Emma Cocker is a writer-artist based in Sheffield and Associate Professor in Fine Art at Nottingham Trent University. Operating under the title Not Yet There, Cocker's research focuses on artistic processes and practices, and the performing of ‘thinking-in-action’ emerging therein; on models of (art) practice and subjectivity that resist the pressure of a single, stable position by remaining wilfully unresolved. Her mode of working unfolds restlessly along the threshold between writing/art, including experimental, performative and collaborative approaches to producing texts parallel to and as art practice. Cocker's practice involves ‘contiguous writing’ — a mode of creative-critical writing that seeks to touch upon rather than being explicitly about. Her writing has been published in Failure, 2010; Stillness in a Mobile World, 2010; Drawing a Hypothesis: Figures of Thought, 2011; Hyperdrawing: Beyond the Lines of Contemporary Art, 2012; Reading/Feeling (Affect), 2013; On Not Knowing: How Artists Think, 2013; Choreo-graphic Figures: Deviations from the Line, 2017; The Creative Critic: Writing as/about Practice, and as a solo collection, The Yes of the No, 2016.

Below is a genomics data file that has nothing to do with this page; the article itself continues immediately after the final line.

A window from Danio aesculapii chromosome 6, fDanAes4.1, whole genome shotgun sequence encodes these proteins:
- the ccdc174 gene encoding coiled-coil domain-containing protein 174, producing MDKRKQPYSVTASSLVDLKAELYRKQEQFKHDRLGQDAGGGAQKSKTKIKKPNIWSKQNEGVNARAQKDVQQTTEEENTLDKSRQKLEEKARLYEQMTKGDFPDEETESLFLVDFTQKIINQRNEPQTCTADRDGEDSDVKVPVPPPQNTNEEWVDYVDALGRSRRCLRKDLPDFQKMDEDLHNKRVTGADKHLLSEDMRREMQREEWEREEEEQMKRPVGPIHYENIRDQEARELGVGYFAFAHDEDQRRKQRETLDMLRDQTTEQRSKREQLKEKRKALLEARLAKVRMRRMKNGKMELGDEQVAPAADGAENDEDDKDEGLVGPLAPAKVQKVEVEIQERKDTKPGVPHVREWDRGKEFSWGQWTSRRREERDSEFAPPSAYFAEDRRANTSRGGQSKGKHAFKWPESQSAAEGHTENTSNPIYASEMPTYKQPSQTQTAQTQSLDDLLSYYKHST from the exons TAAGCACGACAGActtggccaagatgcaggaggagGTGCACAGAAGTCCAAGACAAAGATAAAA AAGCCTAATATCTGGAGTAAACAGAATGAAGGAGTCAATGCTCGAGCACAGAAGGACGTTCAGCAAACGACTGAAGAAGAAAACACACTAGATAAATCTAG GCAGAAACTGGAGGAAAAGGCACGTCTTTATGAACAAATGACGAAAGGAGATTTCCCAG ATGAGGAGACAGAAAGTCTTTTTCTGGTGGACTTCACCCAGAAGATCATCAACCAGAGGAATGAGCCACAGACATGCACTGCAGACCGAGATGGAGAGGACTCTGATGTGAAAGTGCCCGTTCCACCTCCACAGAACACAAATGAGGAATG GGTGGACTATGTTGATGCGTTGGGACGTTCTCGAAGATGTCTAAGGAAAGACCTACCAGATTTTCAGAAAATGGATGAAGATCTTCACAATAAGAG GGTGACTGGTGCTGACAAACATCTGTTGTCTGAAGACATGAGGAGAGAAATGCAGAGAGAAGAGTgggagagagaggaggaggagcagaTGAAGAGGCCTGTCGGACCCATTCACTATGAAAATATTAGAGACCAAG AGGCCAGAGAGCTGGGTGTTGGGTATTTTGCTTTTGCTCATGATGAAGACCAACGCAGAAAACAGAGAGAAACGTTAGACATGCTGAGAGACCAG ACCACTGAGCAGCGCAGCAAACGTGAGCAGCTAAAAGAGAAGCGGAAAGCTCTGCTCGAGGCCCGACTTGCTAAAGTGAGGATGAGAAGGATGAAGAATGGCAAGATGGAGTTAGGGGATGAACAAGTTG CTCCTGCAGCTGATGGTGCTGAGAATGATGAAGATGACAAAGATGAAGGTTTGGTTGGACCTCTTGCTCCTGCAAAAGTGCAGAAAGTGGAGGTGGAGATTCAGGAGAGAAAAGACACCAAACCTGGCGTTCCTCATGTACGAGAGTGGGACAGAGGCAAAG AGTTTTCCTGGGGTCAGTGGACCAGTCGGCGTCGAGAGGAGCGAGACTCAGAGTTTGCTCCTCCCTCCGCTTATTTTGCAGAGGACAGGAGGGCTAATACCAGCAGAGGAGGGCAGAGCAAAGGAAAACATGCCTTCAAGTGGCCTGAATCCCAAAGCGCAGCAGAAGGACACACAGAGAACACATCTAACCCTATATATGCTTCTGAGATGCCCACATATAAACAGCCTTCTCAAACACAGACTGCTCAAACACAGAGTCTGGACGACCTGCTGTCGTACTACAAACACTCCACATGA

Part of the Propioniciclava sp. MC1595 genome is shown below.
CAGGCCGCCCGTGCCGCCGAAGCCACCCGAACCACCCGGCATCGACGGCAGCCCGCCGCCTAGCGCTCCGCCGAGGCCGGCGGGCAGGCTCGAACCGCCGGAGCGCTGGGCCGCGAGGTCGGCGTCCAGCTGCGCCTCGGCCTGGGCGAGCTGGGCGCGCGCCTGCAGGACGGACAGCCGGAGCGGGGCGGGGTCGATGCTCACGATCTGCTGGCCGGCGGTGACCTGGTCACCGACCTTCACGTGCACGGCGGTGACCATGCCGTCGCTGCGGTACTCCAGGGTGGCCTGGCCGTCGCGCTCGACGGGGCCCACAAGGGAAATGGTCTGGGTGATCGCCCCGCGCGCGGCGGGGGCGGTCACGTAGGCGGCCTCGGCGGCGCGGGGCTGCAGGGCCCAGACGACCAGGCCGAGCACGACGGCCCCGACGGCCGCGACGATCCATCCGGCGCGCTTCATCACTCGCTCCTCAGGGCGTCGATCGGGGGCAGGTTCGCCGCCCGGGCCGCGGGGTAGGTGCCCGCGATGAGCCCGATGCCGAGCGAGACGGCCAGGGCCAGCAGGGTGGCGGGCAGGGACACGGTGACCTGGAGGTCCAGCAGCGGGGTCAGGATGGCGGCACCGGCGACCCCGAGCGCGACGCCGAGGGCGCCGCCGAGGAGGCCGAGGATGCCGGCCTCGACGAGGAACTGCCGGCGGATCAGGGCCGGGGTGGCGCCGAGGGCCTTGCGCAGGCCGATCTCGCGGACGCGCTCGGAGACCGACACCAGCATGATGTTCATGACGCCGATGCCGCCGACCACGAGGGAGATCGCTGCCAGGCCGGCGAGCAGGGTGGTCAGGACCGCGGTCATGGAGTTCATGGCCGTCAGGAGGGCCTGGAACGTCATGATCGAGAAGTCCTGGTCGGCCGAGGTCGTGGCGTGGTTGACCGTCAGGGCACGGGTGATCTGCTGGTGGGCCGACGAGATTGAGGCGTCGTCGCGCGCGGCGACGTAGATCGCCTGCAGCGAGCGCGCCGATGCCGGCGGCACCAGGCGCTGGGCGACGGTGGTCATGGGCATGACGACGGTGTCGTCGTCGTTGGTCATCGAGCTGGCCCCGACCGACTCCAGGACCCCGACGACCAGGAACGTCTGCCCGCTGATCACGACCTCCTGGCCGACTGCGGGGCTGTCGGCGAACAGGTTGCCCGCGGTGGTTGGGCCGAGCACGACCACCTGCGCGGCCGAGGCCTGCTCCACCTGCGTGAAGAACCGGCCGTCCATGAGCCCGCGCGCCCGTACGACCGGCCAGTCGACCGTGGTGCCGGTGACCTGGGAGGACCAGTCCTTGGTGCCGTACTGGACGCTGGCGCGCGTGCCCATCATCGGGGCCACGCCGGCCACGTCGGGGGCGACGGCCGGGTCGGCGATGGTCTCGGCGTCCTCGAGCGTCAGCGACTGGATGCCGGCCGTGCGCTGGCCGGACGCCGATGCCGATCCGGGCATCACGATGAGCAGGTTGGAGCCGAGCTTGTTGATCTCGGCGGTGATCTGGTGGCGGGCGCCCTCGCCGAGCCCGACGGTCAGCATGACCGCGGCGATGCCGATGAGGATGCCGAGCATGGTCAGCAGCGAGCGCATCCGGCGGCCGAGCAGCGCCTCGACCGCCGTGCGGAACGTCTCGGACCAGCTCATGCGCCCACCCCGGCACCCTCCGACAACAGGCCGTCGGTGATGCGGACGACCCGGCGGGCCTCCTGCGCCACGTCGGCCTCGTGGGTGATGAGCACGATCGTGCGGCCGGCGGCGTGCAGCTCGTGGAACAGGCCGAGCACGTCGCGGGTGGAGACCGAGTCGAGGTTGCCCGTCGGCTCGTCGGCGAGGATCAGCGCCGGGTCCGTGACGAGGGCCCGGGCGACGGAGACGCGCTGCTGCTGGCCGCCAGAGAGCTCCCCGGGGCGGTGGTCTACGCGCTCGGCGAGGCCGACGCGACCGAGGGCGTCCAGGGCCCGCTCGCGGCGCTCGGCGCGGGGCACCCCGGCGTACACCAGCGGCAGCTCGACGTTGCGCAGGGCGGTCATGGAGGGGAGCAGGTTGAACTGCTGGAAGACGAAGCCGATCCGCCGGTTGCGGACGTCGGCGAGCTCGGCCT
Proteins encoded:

Pow Wow

Commissioned text in response to Richard Bartle's Pow Wow, part of 'Conflict', 20 -21 Visual Arts Centre, Scunthorpe, 10 Feb — 9 Jun 2007

" ... The act of burial is an ambiguous ritual that is a marker of both protection and repression: it serves to erase or hide an object, individual or event from the past and locate it beyond the realm of the visible. The event of burial can be understood as a gesture of care where the valuable or vulnerable are placed beyond the reach of harm; or else it might speak of a more wilful concealment or deception at play where certain facts or occurrences are deliberately hidden or corrupted so that they may never be brought to trial. Hidden within the cloudy recesses of both personal and political memory; located in unknown archives and in unnamed graves; or else concealed within coded and impenetrable pockets of the world wide web, the ghosts of unspoken and unspeakable histories still stir from under a fiction of normality. In different ways, both archaeology and psychology work to uncover or reveal these latent layers and historical fragments; drawing them to the surface such that they may be forced to account for their role within the events of the present ..."

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